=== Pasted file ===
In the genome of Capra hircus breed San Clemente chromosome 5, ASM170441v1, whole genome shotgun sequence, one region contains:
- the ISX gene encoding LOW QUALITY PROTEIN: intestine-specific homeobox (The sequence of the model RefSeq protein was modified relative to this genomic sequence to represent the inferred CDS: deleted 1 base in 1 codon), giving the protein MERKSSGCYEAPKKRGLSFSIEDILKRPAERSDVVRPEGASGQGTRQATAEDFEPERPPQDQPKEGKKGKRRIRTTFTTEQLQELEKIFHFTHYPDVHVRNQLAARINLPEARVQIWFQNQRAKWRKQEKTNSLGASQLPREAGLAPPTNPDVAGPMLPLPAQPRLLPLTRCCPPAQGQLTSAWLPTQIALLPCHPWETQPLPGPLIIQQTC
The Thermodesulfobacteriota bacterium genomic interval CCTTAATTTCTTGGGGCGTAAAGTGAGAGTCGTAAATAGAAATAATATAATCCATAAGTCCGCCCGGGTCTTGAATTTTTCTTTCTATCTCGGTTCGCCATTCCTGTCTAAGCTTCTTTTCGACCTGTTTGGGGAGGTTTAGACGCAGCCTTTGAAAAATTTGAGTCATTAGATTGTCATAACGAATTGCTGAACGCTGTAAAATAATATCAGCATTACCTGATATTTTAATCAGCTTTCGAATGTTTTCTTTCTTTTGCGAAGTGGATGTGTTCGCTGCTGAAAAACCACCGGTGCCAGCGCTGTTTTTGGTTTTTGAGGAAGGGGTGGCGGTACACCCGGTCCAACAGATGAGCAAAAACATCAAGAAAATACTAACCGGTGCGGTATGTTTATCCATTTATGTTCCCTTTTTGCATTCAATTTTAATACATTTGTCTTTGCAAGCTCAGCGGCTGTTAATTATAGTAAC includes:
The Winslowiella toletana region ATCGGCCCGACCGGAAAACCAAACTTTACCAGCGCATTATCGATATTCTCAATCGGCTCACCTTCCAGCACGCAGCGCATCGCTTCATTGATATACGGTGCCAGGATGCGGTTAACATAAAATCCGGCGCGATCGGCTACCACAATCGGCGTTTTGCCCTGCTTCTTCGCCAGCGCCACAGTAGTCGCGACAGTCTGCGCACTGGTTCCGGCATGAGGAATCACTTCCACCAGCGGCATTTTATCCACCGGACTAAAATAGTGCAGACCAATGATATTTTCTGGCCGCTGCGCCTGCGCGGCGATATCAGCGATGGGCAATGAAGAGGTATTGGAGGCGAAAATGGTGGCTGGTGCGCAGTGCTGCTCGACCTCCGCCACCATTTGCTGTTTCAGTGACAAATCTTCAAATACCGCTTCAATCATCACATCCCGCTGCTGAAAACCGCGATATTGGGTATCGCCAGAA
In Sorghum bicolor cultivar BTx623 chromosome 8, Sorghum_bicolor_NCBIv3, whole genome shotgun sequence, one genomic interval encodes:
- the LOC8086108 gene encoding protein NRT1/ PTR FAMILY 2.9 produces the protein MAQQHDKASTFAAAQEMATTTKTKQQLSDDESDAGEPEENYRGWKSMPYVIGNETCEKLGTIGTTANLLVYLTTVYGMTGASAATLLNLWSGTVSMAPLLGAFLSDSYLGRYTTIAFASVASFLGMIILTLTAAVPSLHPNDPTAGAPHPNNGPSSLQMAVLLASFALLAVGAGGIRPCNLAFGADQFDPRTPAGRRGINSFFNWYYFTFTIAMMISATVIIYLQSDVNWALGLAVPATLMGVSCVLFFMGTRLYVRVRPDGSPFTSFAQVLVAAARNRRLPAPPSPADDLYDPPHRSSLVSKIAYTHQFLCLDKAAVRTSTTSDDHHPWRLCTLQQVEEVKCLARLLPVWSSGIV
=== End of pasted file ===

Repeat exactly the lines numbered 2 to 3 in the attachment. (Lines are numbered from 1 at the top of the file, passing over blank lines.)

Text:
- the ISX gene encoding LOW QUALITY PROTEIN: intestine-specific homeobox (The sequence of the model RefSeq protein was modified relative to this genomic sequence to represent the inferred CDS: deleted 1 base in 1 codon), giving the protein MERKSSGCYEAPKKRGLSFSIEDILKRPAERSDVVRPEGASGQGTRQATAEDFEPERPPQDQPKEGKKGKRRIRTTFTTEQLQELEKIFHFTHYPDVHVRNQLAARINLPEARVQIWFQNQRAKWRKQEKTNSLGASQLPREAGLAPPTNPDVAGPMLPLPAQPRLLPLTRCCPPAQGQLTSAWLPTQIALLPCHPWETQPLPGPLIIQQTC
The Thermodesulfobacteriota bacterium genomic interval CCTTAATTTCTTGGGGCGTAAAGTGAGAGTCGTAAATAGAAATAATATAATCCATAAGTCCGCCCGGGTCTTGAATTTTTCTTTCTATCTCGGTTCGCCATTCCTGTCTAAGCTTCTTTTCGACCTGTTTGGGGAGGTTTAGACGCAGCCTTTGAAAAATTTGAGTCATTAGATTGTCATAACGAATTGCTGAACGCTGTAAAATAATATCAGCATTACCTGATATTTTAATCAGCTTTCGAATGTTTTCTTTCTTTTGCGAAGTGGATGTGTTCGCTGCTGAAAAACCACCGGTGCCAGCGCTGTTTTTGGTTTTTGAGGAAGGGGTGGCGGTACACCCGGTCCAACAGATGAGCAAAAACATCAAGAAAATACTAACCGGTGCGGTATGTTTATCCATTTATGTTCCCTTTTTGCATTCAATTTTAATACATTTGTCTTTGCAAGCTCAGCGGCTGTTAATTATAGTAAC includes: